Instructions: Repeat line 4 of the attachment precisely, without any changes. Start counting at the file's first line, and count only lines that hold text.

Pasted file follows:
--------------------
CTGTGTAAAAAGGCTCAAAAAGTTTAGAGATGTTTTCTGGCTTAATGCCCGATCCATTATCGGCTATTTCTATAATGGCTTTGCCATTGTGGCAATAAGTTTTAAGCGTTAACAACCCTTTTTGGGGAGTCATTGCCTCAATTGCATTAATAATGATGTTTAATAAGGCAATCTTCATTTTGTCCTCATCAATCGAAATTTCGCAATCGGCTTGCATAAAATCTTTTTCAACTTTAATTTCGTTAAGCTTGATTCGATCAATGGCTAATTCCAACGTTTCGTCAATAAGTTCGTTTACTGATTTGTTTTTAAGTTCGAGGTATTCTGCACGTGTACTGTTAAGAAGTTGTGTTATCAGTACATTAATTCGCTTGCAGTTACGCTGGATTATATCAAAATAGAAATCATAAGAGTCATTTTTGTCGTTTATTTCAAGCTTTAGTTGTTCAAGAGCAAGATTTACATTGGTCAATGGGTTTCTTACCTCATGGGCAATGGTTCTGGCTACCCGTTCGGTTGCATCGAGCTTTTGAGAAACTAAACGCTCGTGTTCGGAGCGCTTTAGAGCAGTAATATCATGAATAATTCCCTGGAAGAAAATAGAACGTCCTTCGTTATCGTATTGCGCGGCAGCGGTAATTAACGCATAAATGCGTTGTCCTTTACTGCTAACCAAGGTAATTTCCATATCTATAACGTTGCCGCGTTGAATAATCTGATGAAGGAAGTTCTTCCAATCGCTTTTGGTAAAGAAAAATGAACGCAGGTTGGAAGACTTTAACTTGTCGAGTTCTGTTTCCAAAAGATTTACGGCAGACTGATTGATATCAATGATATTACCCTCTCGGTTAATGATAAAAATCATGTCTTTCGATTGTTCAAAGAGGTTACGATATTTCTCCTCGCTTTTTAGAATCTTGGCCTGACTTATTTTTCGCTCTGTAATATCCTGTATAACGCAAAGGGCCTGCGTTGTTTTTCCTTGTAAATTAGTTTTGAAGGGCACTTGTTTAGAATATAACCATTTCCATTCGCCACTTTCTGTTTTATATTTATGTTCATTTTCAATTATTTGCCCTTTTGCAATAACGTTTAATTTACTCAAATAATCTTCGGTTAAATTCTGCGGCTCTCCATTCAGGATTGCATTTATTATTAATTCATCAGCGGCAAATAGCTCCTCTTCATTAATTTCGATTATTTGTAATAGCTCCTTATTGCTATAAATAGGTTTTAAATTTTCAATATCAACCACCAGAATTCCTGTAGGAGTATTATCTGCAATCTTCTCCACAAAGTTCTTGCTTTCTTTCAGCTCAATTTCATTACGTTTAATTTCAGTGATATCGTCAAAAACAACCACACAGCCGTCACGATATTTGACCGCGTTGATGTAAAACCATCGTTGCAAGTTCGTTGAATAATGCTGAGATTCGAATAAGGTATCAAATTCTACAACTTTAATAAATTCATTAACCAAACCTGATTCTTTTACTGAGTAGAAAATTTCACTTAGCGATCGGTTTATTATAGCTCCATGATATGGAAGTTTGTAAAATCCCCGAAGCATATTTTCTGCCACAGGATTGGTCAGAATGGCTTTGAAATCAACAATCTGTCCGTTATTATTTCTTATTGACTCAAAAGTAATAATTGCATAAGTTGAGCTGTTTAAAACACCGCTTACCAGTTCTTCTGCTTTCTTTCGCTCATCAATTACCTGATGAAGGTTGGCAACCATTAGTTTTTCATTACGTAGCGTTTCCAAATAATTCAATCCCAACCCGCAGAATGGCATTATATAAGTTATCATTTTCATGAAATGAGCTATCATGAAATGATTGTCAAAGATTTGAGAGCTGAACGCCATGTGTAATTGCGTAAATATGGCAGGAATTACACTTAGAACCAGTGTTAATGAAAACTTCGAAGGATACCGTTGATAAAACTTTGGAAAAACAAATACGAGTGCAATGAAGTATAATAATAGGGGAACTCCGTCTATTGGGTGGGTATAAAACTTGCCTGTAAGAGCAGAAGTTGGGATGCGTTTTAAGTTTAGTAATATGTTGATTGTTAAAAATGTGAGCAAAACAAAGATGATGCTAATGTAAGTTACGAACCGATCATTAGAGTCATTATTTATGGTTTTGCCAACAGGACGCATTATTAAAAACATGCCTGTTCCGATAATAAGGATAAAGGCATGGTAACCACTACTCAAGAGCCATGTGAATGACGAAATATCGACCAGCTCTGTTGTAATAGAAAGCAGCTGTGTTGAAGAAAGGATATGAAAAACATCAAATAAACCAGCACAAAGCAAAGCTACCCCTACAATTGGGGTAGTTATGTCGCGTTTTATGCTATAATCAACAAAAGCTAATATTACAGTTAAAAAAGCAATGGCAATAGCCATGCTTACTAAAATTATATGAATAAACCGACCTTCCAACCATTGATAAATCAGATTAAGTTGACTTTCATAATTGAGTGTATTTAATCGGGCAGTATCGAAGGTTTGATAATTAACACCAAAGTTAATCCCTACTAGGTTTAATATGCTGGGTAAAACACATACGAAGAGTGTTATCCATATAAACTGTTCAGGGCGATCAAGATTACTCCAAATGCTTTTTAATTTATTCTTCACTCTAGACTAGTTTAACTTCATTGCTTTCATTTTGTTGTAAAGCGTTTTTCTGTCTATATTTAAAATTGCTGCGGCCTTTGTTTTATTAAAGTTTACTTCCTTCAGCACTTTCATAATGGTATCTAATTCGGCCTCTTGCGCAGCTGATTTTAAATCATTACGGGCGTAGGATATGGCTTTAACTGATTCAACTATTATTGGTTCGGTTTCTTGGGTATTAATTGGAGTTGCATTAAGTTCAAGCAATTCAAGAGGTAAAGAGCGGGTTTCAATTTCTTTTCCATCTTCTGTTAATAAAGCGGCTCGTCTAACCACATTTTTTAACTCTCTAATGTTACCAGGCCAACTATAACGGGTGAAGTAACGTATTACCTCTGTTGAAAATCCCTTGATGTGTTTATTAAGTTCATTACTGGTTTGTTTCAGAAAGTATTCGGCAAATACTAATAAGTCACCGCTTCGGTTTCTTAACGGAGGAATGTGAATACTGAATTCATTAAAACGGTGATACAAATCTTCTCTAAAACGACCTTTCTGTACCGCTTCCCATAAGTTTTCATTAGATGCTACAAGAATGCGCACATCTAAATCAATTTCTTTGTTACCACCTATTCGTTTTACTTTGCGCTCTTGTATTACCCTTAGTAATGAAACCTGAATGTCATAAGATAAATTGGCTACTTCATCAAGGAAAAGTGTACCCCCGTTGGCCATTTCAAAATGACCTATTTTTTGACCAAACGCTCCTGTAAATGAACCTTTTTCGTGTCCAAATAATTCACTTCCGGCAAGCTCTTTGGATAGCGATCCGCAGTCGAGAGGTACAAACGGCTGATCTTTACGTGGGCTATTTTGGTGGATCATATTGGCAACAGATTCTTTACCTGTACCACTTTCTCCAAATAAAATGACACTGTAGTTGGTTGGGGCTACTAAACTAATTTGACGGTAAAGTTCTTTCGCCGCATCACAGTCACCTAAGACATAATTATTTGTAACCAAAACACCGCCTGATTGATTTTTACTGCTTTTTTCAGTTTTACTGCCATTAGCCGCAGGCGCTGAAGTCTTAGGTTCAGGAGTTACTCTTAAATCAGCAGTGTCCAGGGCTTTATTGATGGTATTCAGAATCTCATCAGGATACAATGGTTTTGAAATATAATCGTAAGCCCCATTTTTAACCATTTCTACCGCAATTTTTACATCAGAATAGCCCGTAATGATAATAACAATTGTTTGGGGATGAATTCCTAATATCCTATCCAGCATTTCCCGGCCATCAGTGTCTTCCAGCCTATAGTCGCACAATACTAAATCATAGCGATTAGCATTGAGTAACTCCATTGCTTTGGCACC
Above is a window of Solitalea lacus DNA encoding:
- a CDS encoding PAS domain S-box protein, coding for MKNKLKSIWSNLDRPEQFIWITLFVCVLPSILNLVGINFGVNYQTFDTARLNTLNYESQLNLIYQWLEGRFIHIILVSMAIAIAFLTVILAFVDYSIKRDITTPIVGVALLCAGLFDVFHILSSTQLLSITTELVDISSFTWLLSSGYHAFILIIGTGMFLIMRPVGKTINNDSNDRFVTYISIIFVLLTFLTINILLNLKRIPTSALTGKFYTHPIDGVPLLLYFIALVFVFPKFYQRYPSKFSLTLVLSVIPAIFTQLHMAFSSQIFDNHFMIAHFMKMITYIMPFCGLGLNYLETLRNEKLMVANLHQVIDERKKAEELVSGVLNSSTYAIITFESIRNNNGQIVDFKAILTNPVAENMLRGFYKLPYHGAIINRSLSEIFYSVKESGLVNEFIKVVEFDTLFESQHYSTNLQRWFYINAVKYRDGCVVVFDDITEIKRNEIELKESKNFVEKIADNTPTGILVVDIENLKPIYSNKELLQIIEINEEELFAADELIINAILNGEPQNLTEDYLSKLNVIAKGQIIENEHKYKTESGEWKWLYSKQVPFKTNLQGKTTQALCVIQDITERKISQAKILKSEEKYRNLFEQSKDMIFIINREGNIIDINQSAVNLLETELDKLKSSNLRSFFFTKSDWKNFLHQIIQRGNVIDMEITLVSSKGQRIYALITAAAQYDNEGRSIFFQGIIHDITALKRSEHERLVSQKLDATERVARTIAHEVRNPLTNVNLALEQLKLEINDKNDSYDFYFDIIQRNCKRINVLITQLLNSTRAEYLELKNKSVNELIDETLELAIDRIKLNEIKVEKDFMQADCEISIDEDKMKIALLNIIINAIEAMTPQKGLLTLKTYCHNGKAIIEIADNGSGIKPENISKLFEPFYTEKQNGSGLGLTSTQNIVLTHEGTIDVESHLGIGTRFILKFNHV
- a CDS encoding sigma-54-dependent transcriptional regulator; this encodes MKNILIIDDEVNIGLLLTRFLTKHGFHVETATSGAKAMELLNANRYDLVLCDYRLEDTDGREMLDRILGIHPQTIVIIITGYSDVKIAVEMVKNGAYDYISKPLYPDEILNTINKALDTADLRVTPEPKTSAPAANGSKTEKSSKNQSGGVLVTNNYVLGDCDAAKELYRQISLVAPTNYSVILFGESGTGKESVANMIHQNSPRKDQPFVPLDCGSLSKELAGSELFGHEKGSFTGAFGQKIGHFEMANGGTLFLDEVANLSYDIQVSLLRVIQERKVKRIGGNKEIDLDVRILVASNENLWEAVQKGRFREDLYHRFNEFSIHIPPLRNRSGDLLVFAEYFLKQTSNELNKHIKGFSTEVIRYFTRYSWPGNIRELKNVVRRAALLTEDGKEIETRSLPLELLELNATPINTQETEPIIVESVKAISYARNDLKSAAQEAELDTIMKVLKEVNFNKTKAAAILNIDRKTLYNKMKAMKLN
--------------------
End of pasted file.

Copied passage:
- a CDS encoding sigma-54-dependent transcriptional regulator; this encodes MKNILIIDDEVNIGLLLTRFLTKHGFHVETATSGAKAMELLNANRYDLVLCDYRLEDTDGREMLDRILGIHPQTIVIIITGYSDVKIAVEMVKNGAYDYISKPLYPDEILNTINKALDTADLRVTPEPKTSAPAANGSKTEKSSKNQSGGVLVTNNYVLGDCDAAKELYRQISLVAPTNYSVILFGESGTGKESVANMIHQNSPRKDQPFVPLDCGSLSKELAGSELFGHEKGSFTGAFGQKIGHFEMANGGTLFLDEVANLSYDIQVSLLRVIQERKVKRIGGNKEIDLDVRILVASNENLWEAVQKGRFREDLYHRFNEFSIHIPPLRNRSGDLLVFAEYFLKQTSNELNKHIKGFSTEVIRYFTRYSWPGNIRELKNVVRRAALLTEDGKEIETRSLPLELLELNATPINTQETEPIIVESVKAISYARNDLKSAAQEAELDTIMKVLKEVNFNKTKAAAILNIDRKTLYNKMKAMKLN